• 2 Staged Authenticity Today
      (pp. 13-34)

      Tourism is the beta test version of emerging world culture. There is no other global sociocultural complex for which a plausible similar claim might be made. This chapter describes the viral spread of cultural forms devised for tourists out of tourism into every other part of society.

      In the 1960s while still in graduate school I noticed a quirk of places that attracted tourists. This was before society became shot through with replicant forms like “neotraditionalism,” “the new urbanism,” and other “variations on a theme park”; before one could purchase a themed home in a themed town like Disney’s Celebration,...

  7. PART TWO. RECENT TRENDS IN RESEARCH AND THE NEW MORAL TOURISM

    • [PART TWO. Introduction]
      (pp. 35-40)

      Odysseus, Aeneas, Exodus, Azcatitlán—travel guides, travel narratives, and descriptions of exotic peoples and places are as old as literature itself. Academic study of tourism is relatively new. We need only go back thirty-five years to find the beginning of tourism as an area of scientific and scholarly study.¹

      This field recently entered its fourth decade with dissertations, monographs, and articles numbering in the thousands, specialized journals and encyclopedias, professional societies and meetings, and a curricular presence in universities around the world. Tourism research draws insights and methods from older disciplines including sociology, anthropology, economics, and geography, as well as...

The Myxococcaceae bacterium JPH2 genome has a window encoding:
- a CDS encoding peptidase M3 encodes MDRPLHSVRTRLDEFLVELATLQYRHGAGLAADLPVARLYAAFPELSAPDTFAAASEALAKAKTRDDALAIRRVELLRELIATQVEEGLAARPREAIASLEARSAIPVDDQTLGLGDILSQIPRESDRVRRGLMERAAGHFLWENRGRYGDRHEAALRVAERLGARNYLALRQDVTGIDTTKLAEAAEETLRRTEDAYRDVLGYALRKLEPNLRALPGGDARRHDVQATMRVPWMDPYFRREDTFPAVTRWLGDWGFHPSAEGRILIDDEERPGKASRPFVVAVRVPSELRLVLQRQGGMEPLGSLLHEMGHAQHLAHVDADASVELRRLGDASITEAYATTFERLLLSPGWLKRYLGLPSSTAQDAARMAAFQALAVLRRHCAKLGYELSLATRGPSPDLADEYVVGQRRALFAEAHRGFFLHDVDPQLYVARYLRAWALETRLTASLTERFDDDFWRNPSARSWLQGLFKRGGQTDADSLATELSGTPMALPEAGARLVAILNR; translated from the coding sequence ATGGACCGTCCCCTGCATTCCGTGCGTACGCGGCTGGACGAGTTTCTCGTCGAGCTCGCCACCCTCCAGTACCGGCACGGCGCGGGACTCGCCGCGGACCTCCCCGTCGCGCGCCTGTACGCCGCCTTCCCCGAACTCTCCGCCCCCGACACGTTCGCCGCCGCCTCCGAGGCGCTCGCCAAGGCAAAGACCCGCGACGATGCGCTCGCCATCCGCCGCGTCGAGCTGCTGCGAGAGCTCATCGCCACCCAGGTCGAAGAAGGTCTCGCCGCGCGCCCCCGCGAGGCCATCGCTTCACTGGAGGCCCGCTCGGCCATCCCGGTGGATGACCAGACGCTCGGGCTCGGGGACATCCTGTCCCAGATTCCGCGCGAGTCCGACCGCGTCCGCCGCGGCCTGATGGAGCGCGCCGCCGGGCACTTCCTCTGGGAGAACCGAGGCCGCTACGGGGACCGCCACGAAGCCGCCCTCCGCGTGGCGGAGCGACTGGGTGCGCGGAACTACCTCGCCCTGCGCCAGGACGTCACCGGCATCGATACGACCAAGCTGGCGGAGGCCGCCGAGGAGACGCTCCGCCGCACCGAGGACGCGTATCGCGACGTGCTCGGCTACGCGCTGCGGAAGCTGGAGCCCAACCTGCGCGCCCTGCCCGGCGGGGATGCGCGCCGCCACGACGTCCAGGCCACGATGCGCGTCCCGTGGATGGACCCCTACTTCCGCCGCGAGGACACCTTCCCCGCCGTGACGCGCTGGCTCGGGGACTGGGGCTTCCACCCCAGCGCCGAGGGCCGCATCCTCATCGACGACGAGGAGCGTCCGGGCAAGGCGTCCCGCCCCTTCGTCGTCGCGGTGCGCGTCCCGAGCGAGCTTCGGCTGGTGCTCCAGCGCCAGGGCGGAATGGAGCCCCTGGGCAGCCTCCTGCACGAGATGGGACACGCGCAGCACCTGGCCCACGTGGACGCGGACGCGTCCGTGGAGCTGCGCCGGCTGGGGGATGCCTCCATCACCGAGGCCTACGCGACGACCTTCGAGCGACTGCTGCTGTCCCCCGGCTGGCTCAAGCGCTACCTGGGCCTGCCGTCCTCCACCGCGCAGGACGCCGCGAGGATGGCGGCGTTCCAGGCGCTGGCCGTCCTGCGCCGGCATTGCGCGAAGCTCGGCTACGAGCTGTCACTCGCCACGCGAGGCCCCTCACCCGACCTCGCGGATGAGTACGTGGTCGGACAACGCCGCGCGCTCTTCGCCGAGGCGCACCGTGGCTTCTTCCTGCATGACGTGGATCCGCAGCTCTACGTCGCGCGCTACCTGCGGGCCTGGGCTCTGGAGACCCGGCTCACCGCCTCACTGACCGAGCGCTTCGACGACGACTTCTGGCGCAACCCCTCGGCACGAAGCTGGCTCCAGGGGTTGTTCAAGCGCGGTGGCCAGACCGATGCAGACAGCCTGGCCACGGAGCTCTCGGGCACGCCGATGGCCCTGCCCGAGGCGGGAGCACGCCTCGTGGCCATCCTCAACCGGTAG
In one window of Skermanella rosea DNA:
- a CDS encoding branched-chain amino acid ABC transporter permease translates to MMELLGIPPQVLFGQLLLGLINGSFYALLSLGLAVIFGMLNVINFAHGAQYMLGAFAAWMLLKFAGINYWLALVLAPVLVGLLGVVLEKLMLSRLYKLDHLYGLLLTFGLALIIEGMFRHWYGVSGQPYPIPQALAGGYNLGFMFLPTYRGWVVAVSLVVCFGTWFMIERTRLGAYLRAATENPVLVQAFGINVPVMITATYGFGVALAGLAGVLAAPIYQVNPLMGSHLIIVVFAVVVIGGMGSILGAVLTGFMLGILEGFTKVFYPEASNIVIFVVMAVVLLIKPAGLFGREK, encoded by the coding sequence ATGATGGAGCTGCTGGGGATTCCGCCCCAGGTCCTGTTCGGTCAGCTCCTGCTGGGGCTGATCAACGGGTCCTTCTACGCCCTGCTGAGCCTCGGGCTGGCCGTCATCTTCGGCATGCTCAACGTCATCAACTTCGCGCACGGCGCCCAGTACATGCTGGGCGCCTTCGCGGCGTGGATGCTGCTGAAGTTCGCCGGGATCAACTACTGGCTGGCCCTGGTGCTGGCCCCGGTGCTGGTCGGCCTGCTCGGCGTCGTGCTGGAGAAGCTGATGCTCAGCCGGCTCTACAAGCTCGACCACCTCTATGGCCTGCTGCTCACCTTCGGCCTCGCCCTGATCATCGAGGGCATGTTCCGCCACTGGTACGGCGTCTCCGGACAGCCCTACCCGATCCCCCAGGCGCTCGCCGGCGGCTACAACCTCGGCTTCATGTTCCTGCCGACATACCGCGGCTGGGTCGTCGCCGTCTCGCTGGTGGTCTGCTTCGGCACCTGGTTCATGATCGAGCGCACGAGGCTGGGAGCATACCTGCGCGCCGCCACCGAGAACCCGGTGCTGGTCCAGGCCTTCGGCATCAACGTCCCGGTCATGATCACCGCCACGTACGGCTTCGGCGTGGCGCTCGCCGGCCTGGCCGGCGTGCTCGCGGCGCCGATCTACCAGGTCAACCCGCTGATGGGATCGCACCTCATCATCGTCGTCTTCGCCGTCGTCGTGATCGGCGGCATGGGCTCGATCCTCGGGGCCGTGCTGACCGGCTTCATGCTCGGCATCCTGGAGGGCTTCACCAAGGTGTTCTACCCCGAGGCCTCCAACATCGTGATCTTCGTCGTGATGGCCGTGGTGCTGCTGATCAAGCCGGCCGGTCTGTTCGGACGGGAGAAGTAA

• 3 Why Sightseeing?
      (pp. 41-45)

      No typology succeeds in exhausting the range of tourist activities. Commercial entertainment and amusement, such as Broadway shows or visits to theme parks, are tourist options. Others involve relaxation or escape from the workaday world, including vacation reading, sunbathing, picnicking, swimming, horseback riding, fishing, and playing cards, boardgames, or backyard ballgames. Robust tourists engage in self-testing at different levels of strength, skill, and endurance—rock climbing, white-water rafting, scuba diving, parasailing, hiking, golf. Dangerous pursuits are studied by a growing subfield: “extreme tourism.” Visits with friends and family may be undertaken for social renewal or repayment of social obligation. Effort...

    • 4 Toward an Ethics of Sightseeing
      (pp. 46-62)